On the way to the shopping street we passed an elderly lady and her son. We happened to hear her mention that she was ninety years old, so we stopped to talk for a minute, complimenting her on her energy to get out and walk to the shrine at such an advanced age. Then I said she didn't look a day over seventy, and as we walked away she was still laughing about that, saying that I had made her day. That made mine, too. If we can bring even a little joy into someone's life, then we should.
Here's the deal. Most stores will have bags of goods for sale at certain prices, usually in the 10,000 yen range. Usually you don't know what's inside. The store might give you a general idea; for example, they'll say that there's a jacket, sweater, scarf, and gloves, but you have no idea what colors or designs. If the product is something that is dependent on size, the bag will say L or M, and will tell you what gender the products are for.
I wanted to get the Mont Bell bag, but they didn't have my size.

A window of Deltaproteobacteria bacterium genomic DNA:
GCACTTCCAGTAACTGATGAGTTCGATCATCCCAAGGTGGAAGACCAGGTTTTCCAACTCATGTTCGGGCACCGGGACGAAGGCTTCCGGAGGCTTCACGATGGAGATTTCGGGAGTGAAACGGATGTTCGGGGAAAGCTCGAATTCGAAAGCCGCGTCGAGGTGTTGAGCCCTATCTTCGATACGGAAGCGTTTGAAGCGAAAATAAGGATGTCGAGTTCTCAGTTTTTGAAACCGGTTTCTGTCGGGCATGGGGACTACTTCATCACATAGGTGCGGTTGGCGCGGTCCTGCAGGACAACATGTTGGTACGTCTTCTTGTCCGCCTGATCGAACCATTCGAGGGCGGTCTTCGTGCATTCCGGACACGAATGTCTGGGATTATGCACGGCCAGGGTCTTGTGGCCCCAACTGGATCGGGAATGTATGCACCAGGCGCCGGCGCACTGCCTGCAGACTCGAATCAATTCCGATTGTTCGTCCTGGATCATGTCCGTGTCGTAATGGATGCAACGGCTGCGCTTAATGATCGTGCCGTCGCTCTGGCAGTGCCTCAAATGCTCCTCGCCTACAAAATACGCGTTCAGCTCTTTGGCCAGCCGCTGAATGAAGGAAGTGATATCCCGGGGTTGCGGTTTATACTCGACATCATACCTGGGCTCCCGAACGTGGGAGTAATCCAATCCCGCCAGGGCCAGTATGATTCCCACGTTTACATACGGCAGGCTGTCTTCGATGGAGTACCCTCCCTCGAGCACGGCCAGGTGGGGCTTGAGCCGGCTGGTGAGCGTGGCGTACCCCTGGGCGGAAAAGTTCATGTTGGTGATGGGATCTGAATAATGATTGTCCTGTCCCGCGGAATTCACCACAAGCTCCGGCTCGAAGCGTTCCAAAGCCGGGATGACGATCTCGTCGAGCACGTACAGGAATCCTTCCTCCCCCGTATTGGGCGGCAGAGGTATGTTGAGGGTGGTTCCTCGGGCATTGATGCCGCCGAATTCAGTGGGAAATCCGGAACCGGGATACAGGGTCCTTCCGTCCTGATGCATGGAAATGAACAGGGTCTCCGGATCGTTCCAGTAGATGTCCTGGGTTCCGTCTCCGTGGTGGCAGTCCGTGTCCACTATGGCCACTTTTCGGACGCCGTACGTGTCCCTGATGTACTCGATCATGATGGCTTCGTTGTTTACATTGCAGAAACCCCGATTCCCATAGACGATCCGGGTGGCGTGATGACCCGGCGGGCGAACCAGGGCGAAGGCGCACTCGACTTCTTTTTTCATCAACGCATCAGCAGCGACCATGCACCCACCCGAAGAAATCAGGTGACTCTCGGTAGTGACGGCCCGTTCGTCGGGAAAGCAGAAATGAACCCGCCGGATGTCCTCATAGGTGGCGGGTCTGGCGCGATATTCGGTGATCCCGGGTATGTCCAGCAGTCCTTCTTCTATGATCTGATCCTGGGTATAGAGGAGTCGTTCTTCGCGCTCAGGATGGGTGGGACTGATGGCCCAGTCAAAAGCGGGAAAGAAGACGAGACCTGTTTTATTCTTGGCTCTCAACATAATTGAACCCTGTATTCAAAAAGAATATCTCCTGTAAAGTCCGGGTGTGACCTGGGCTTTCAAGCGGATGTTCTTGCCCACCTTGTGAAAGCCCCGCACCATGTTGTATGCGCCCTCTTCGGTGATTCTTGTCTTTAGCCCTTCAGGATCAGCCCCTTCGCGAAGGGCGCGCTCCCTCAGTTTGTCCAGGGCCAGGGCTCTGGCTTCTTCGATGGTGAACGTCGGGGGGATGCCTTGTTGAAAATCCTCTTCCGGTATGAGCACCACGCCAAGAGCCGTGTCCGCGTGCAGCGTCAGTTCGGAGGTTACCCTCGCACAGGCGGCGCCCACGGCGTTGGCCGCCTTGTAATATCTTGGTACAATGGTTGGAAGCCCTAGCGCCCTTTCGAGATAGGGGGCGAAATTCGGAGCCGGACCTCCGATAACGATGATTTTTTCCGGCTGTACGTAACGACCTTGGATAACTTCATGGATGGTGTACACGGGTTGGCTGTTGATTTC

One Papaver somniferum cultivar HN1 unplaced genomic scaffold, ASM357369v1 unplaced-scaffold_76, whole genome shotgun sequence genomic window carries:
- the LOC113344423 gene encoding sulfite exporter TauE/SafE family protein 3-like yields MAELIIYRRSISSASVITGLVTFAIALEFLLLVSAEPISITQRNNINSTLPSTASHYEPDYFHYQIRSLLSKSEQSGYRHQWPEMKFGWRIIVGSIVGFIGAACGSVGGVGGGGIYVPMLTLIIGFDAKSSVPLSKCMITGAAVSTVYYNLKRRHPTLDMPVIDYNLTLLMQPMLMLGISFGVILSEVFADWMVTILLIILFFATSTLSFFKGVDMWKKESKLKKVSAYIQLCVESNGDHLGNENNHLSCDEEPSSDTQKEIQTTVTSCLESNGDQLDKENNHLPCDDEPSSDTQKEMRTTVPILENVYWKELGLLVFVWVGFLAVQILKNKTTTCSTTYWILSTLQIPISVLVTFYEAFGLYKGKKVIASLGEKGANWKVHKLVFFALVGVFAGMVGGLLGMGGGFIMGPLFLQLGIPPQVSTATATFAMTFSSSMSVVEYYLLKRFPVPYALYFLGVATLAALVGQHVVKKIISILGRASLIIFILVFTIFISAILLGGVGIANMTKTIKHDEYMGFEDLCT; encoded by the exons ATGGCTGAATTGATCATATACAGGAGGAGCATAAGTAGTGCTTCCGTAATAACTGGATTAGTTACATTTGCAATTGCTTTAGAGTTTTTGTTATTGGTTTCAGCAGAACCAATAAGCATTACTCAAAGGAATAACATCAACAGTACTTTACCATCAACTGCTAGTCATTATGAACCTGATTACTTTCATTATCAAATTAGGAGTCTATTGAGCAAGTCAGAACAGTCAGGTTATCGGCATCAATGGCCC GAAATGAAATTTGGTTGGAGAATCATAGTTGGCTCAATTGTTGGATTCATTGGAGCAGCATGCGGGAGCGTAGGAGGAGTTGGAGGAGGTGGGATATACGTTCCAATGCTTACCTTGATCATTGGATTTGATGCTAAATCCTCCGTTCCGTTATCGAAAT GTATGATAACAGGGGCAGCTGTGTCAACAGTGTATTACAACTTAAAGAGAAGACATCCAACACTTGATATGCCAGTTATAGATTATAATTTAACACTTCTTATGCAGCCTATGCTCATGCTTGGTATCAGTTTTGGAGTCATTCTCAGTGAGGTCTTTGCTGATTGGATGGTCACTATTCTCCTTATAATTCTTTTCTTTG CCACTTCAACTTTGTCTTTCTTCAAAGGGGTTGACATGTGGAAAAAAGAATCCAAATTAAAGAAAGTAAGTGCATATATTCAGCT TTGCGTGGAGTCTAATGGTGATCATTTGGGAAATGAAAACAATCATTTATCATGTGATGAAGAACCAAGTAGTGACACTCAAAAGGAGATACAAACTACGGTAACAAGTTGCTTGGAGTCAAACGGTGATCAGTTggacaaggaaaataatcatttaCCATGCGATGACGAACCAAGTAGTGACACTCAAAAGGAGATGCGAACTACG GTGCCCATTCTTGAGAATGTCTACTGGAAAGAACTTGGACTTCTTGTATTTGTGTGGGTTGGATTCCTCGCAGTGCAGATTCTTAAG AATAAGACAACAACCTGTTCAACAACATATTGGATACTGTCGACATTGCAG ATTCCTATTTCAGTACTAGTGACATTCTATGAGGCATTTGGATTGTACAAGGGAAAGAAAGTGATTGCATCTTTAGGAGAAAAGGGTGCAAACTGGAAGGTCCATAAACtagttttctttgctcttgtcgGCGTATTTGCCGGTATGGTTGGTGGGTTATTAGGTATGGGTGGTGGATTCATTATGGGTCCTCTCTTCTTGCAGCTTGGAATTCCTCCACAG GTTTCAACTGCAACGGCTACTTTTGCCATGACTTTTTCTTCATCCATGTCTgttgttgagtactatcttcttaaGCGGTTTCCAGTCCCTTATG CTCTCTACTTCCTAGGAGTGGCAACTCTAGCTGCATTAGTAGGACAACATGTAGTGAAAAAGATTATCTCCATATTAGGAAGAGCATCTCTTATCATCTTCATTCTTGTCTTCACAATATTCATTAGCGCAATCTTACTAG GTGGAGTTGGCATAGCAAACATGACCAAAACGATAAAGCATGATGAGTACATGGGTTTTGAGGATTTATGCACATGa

On the way home we saw bags at most stores, including the eyeglass stores and coffee shops. We didn't think to go by Mister Donuts.
Later that day we went out again with my sister-in-law and her family. Other than some bread, we didn't buy anything.
Back home, we decided to go to the Sports Authority store a couple of miles up the road. It was crazy crowded, so I stayed in the car while my wife and son went inside. They came out, took my credit card, then went back in and came back a short time later with an Under Armor bag. My son loves Under Armor. It was a pretty good deal He did the math and decided that, for 10,000 yen, he got about 30,000 yen worth of goods (and that was using the sale price, not the full price). It was his money, and it was well spent.
That evening we again ate okonomiyaki, this time prepared at home by my father-in-law. He had a couple of bad illnesses in the past year, and I think it has made a change in him. He no longer smokes, and is much more active in cooking and cleaning. Life works out that way sometimes. We need reminders of why we live.